In the summertime, you probably spent quite a bit of time in your garden. Whether that was laughing as the kids ran in and out of the sprinklers, enjoying a beer in the afternoon sun or pottering around planting flowers and keeping the weeds at bay. When it’s warm, we’re happy to give our gardens the time investment they need to stay looking lovely.
But what happens when the cold weather hits? Suddenly the garden is a frozen wasteland that we avoid setting foot in. The grass is always too wet to cut, the flowers have all died away, and the beds are solid as rocks. But if you leave your garden alone during the coldest months, you’re going to have to spend more time in the spring repairing the damage. So today we wanted to share with you a few simple things you can do to protect your garden from the ravages of ice, snow and sub-zero temperatures this year.
What The Cold Does
The first thing to know is exactly what the cold weather does to plants, and why it’s so damaging. When it gets cold (and even frosty), the water sitting inside your plant’s cells will freeze, as water tends to do. This causes a fair amount of damage to the cell walls, and makes it difficult for the plants to move the nutrients it needs around. If cold for too long, the plant will start to die. Frost-damaged plants are easy to spot because their growth gets very limp, and you will often see distortion in the shape or even black patches. Evergreen plants will turn brown, while the leaves of younger, more tender plants will become translucent.
You might think that if your plants are at least getting some sunlight during the day that this won’t be so much of an issue. But if frozen plants are facing the morning sun they will defrost quickly, and this rapid warming breaks open their cell walls. Even hardy plants can feel the nip of cold weather, especially if it’s a prolonged frost. Their roots can’t draw in the water they need from the frozen soil, and they will start to die. Even the springtime frosts can be vicious, killing off blossoms and damaging fruit. So while your plants might look ok from the warmth of your living room, they’re probably suffering.
Protecting Your Plants
The best thing you can do for your garden over the winter months is a bit of preventative maintenance. Prevention is better than cure after all, and these simple things will stop you from having to rip it all out and start again come summer. We have a lot of cold weather and frost in the UK, so it’s even more important if you want that luscious green garden to come back to life! A few things you can do are:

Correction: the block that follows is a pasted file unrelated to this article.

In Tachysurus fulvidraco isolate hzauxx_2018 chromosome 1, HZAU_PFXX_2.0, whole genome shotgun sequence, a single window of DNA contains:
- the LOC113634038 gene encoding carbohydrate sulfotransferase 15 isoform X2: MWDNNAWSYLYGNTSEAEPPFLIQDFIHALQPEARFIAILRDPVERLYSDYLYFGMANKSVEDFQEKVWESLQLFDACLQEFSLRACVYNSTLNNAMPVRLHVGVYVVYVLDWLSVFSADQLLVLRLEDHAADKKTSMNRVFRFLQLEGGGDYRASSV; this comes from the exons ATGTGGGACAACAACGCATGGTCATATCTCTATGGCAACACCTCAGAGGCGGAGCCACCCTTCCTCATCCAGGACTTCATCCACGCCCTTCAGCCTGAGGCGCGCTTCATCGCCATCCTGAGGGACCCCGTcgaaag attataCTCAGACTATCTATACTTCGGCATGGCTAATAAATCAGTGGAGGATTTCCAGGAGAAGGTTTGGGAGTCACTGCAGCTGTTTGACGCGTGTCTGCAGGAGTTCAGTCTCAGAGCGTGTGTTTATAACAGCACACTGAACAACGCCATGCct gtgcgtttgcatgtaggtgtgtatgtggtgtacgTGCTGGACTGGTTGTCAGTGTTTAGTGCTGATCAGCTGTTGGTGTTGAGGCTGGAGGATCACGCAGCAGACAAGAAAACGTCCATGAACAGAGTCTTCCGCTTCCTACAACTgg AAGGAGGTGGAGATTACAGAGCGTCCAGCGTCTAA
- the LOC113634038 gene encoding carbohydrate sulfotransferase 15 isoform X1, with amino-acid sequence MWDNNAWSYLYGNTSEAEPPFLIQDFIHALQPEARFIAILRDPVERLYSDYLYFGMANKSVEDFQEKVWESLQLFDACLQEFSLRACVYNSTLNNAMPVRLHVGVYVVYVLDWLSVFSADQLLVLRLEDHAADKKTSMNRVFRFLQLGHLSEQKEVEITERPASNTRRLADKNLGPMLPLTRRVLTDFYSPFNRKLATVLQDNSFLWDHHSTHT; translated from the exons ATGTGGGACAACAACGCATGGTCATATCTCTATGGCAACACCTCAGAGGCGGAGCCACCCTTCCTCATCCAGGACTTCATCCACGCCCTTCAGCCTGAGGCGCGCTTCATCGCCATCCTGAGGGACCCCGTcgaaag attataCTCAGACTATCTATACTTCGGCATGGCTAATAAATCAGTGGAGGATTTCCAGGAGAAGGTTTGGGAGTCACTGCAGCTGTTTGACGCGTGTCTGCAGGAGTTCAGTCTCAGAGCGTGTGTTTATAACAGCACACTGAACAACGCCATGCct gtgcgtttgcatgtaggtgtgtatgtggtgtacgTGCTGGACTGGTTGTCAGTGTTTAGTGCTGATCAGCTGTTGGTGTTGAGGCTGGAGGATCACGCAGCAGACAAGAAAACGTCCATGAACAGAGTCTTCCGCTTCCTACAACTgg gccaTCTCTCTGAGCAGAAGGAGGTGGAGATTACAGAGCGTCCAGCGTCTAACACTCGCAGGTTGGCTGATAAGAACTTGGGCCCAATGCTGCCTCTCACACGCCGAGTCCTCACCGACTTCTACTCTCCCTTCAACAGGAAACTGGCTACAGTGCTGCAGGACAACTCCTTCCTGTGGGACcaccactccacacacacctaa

- Cover plants that are trained against walls or tender plants growing in the open with a fleece covered frame. If you don’t have one of these, you can make your own with some chicken wire and fleece, or even with straw, sandwiched by two layers of chicken wire.
- Put a thick layer of compost around the base of evergreen plants to keep the frost at bay.
- If you will be growing tender plants, start them off in pots so that you can move them indoors during the winter. If you can’t move them indoors, make sure you take some cuttings and keep them in a warm greenhouse, ready for planting in the spring.
- If you have tree ferns, protect their crowns by wrapping them in layers of fleece, or hessian stuffed with straw. Cordylines and palms should be treated in the same way, and have their leaves tied into bunches.
- Low growing plants can be covered in a sheet of glass or a cloche to protect them from the wet, soggy soil.
- Make sure any outdoor potted plants are in frost-proof containers to prevent cracking.
Dealing With Damaged Plants
Of course, you can’t always protect everything. Sometimes your plants will get damaged despite your best efforts. If that does happen, don’t worry! It isn’t a death sentence for them, if you act quickly. A few ways of minimising the damage include:
- Try to protect plants from the morning sun by moving them to shadier spots. If you can’t do that, try covering them with a layer of black plastic to block out the sun.
- If you do spot any frosted growth, cut it back to a healthy, new bud.
- Feed your damaged plants with a balanced mix to keep them strong.
- Take small, tender plants into a greenhouse over the cold months.
- If you have recently planted, the new growths can sometimes lift themselves out of the soil. If this happens, push them back in and cover in another layer of compost.
- If it snows, make sure you shake excess snow from the branches of trees and clear heavy snowfall from the roofs of greenhouses or cold frames
Christmas may be over, but the cold weather is still to come. We’re most likely to get snow in this part of the world in March and April, so now is the time to prepare your garden for the icy weather. At JB Landscaping, we’re busy helping our customers get their beautifully manicured gardens ready to weather the winter frosts. If you would like to know more, have some help or even just ask us a question, just let one of our team know today.